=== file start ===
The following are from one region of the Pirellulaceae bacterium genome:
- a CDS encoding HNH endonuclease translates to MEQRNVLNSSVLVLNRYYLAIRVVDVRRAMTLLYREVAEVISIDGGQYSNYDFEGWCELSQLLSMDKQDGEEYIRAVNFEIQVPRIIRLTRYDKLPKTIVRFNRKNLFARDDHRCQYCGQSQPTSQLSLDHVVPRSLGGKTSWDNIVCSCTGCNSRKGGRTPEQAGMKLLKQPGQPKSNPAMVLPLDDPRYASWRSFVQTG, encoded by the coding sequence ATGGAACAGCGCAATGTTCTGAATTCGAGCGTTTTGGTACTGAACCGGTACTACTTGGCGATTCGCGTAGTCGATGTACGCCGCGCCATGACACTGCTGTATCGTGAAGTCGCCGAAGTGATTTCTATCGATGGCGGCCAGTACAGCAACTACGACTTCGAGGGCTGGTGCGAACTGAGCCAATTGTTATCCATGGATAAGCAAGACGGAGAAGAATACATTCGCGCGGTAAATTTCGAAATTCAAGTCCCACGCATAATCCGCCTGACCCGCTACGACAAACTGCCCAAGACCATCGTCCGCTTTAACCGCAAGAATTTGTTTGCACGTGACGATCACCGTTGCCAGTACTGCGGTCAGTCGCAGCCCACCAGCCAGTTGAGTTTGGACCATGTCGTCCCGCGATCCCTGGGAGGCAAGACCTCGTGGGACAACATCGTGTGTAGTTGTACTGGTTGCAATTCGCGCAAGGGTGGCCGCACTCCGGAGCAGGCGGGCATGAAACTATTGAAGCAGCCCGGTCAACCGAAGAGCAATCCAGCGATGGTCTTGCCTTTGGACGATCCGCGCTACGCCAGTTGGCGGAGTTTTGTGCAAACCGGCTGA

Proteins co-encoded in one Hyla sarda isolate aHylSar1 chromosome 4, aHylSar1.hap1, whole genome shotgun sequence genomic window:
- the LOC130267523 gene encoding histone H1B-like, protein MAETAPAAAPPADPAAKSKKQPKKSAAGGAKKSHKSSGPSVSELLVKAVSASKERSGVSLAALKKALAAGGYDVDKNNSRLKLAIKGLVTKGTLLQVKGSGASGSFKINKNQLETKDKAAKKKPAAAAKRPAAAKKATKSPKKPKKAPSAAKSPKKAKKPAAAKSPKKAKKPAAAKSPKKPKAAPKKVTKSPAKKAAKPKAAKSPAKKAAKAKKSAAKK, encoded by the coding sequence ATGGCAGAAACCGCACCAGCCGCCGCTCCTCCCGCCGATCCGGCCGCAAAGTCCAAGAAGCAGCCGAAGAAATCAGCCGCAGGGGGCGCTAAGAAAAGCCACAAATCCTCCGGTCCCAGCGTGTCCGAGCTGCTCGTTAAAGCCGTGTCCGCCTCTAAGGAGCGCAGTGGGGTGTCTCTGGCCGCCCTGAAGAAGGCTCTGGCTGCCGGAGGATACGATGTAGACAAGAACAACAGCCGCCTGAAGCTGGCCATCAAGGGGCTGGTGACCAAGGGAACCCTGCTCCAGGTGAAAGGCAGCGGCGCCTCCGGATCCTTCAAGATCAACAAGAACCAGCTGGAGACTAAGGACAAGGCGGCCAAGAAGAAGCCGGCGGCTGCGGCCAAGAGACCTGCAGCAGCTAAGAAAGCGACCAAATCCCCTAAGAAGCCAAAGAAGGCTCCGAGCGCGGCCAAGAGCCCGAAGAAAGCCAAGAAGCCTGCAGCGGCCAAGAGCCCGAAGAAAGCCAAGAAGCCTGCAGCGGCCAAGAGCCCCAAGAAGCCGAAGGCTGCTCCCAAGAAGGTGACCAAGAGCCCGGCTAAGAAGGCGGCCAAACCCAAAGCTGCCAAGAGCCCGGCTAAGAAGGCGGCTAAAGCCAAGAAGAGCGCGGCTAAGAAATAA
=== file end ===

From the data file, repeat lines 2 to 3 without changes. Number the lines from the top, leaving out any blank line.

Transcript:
- a CDS encoding HNH endonuclease translates to MEQRNVLNSSVLVLNRYYLAIRVVDVRRAMTLLYREVAEVISIDGGQYSNYDFEGWCELSQLLSMDKQDGEEYIRAVNFEIQVPRIIRLTRYDKLPKTIVRFNRKNLFARDDHRCQYCGQSQPTSQLSLDHVVPRSLGGKTSWDNIVCSCTGCNSRKGGRTPEQAGMKLLKQPGQPKSNPAMVLPLDDPRYASWRSFVQTG, encoded by the coding sequence ATGGAACAGCGCAATGTTCTGAATTCGAGCGTTTTGGTACTGAACCGGTACTACTTGGCGATTCGCGTAGTCGATGTACGCCGCGCCATGACACTGCTGTATCGTGAAGTCGCCGAAGTGATTTCTATCGATGGCGGCCAGTACAGCAACTACGACTTCGAGGGCTGGTGCGAACTGAGCCAATTGTTATCCATGGATAAGCAAGACGGAGAAGAATACATTCGCGCGGTAAATTTCGAAATTCAAGTCCCACGCATAATCCGCCTGACCCGCTACGACAAACTGCCCAAGACCATCGTCCGCTTTAACCGCAAGAATTTGTTTGCACGTGACGATCACCGTTGCCAGTACTGCGGTCAGTCGCAGCCCACCAGCCAGTTGAGTTTGGACCATGTCGTCCCGCGATCCCTGGGAGGCAAGACCTCGTGGGACAACATCGTGTGTAGTTGTACTGGTTGCAATTCGCGCAAGGGTGGCCGCACTCCGGAGCAGGCGGGCATGAAACTATTGAAGCAGCCCGGTCAACCGAAGAGCAATCCAGCGATGGTCTTGCCTTTGGACGATCCGCGCTACGCCAGTTGGCGGAGTTTTGTGCAAACCGGCTGA

Proteins co-encoded in one Hyla sarda isolate aHylSar1 chromosome 4, aHylSar1.hap1, whole genome shotgun sequence genomic window: